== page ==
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First Bus Of Out-Of-Town Protesters Arrives In Chicago

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A busload of 45 anti-NATO protesters arrived in the Lakeview neighborhood on May 16, 2012, after a 38-hour trip from New York City. (Credit: CBS)

A busload of 45 anti-NATO protesters arrived in the Lakeview neighborhood on May 16, 2012, after a 38-hour trip from New York City. (Credit: CBS)

Mike Parker Mike Parker
Mike Parker has been a general assignment reporter for CBS 2 Chicago...
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CHICAGO (CBS) – The first wave of anti-NATO protesters from out of town arrived in Chicago on Wednesday, four days ahead of the NATO summit.

“99.9% of us are, in fact … we’re peaceful,” said Michael Bellagatti, after getting off a bus from New York.

At least that’s what they were saying as their bus pulled into Chicago on Wednesday.

CBS 2’s Mike Parker reports those protesters were settling in in the Lakeview neighborhood Wednesday night.

Fellow protesters cheered “welcome to Chicago” as a charter bus carrying 45 protesters arrived at the Wellington Avenue United Church of Christ, after a 38-hour ride from New York City. That church has offered to house as many protesters as it can hold during the summit.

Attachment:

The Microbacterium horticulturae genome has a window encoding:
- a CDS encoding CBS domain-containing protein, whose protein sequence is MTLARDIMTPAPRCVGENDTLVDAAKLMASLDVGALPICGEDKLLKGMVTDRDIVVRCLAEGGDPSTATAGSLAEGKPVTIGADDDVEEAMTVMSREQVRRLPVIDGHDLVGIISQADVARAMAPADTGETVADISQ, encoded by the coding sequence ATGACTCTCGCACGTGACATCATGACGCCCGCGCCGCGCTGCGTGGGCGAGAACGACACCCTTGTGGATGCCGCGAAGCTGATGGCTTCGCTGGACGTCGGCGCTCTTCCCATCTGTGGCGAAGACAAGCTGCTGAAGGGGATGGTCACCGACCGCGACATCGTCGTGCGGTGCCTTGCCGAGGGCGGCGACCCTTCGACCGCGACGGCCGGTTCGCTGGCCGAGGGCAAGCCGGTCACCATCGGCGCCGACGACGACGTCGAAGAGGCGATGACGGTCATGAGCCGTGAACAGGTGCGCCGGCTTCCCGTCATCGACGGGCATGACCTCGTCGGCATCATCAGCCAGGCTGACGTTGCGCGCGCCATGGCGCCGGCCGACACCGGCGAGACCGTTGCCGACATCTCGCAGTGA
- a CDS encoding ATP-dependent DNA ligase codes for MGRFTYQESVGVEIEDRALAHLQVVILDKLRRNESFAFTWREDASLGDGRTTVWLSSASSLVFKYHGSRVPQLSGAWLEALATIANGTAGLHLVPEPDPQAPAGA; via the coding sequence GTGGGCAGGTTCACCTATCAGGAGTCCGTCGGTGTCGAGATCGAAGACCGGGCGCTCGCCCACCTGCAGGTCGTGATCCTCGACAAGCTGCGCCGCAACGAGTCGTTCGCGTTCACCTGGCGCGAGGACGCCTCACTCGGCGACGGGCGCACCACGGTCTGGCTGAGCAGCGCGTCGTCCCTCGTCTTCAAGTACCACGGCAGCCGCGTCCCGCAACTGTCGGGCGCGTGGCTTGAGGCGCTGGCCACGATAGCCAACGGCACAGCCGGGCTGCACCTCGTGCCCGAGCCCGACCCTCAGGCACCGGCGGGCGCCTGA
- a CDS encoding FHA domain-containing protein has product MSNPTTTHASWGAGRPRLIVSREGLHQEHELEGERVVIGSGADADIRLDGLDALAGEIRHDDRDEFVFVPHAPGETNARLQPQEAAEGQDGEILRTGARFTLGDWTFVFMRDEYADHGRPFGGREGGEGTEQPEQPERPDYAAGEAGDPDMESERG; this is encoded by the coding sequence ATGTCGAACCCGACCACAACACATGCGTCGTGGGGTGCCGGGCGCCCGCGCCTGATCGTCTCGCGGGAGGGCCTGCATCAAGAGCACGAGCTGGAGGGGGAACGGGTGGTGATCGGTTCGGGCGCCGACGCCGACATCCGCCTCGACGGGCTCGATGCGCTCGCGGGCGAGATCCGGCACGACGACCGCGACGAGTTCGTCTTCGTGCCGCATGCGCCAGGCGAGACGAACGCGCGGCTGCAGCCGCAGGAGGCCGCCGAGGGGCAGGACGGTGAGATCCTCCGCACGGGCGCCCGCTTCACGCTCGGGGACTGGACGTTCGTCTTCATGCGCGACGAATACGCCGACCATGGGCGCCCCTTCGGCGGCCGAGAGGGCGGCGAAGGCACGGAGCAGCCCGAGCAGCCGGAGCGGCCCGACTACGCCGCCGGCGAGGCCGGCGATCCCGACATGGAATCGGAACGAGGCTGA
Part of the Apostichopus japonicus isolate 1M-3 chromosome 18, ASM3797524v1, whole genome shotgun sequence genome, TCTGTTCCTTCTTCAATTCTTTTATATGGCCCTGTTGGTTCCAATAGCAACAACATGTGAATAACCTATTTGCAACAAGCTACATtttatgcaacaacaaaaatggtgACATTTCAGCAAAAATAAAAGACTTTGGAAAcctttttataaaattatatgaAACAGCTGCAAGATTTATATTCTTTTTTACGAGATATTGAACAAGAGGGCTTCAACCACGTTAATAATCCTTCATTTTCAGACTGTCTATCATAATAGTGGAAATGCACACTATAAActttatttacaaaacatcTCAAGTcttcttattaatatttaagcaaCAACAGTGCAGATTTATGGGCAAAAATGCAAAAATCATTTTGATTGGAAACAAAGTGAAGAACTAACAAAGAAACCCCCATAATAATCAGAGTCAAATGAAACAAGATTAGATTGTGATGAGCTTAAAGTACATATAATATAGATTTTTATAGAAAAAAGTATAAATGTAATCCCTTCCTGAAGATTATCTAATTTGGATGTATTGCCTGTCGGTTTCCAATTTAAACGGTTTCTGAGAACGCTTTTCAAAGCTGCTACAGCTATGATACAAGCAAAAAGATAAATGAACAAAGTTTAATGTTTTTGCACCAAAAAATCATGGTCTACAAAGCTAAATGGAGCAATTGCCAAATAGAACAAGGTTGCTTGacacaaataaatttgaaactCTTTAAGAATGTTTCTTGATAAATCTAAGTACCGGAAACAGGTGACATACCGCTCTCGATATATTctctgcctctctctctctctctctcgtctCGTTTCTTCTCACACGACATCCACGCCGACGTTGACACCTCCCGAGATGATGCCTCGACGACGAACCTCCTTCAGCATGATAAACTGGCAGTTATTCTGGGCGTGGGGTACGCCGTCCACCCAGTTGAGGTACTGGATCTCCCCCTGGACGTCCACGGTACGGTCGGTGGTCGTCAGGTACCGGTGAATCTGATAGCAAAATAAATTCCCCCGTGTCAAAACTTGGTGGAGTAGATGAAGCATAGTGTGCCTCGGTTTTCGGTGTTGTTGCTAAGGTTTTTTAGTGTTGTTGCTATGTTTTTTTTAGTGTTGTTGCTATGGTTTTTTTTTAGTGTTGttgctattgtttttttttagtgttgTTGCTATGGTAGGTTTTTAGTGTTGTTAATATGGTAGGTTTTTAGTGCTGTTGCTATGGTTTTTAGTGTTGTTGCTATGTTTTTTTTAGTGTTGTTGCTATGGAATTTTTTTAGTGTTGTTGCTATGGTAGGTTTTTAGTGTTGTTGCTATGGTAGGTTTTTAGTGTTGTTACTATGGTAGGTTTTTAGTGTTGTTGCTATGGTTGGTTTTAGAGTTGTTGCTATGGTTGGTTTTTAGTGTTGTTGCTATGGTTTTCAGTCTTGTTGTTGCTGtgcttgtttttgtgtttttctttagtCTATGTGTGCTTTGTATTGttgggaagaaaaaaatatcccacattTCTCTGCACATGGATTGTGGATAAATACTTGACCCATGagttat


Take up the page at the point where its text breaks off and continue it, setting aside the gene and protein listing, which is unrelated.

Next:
The protesters said their trip from New York was grueling, but the cause was worth it.

“I started off as an anti-war activist, so coming for NATO, you know, what’s a bigger anti-war thing to protest than NATO?” Bellagatti said.

“Our cause is set up to heal America. That is our purpose for being out here; to address the inequalities in our system,” Nevada protester Maria Fehlig said.

Chances are you won’t see these protesters staying in the city’s fancier hotels.

“People open up their homes for tents, and for sleeping bags,” said New York protester Shen Tong. “And also, Occupy Chicago has been helping up placing our people.”

The Occupy Chicago transportation project will bring in 16 more busloads of out-of-town protesters by Thursday night.

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